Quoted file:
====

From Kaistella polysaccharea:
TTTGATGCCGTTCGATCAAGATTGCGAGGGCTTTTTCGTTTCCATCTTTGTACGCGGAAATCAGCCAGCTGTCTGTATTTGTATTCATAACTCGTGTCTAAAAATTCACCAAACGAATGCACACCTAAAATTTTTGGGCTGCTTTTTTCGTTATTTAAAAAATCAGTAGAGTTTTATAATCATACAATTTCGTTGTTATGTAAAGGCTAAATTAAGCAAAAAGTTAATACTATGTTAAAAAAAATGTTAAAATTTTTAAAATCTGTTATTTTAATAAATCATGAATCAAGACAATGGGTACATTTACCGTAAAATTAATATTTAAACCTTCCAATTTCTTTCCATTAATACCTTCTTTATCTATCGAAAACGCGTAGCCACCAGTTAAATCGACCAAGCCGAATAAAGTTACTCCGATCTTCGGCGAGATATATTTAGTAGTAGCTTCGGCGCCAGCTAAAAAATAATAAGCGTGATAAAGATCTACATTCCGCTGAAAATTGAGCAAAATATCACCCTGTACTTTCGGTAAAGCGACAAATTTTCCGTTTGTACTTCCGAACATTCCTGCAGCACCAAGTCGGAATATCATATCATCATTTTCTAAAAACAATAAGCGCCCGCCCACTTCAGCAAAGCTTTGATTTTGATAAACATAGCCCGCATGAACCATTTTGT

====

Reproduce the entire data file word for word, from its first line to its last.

From Kaistella polysaccharea:
TTTGATGCCGTTCGATCAAGATTGCGAGGGCTTTTTCGTTTCCATCTTTGTACGCGGAAATCAGCCAGCTGTCTGTATTTGTATTCATAACTCGTGTCTAAAAATTCACCAAACGAATGCACACCTAAAATTTTTGGGCTGCTTTTTTCGTTATTTAAAAAATCAGTAGAGTTTTATAATCATACAATTTCGTTGTTATGTAAAGGCTAAATTAAGCAAAAAGTTAATACTATGTTAAAAAAAATGTTAAAATTTTTAAAATCTGTTATTTTAATAAATCATGAATCAAGACAATGGGTACATTTACCGTAAAATTAATATTTAAACCTTCCAATTTCTTTCCATTAATACCTTCTTTATCTATCGAAAACGCGTAGCCACCAGTTAAATCGACCAAGCCGAATAAAGTTACTCCGATCTTCGGCGAGATATATTTAGTAGTAGCTTCGGCGCCAGCTAAAAAATAATAAGCGTGATAAAGATCTACATTCCGCTGAAAATTGAGCAAAATATCACCCTGTACTTTCGGTAAAGCGACAAATTTTCCGTTTGTACTTCCGAACATTCCTGCAGCACCAAGTCGGAATATCATATCATCATTTTCTAAAAACAATAAGCGCCCGCCCACTTCAGCAAAGCTTTGATTTTGATAAACATAGCCCGCATGAACCATTTTGT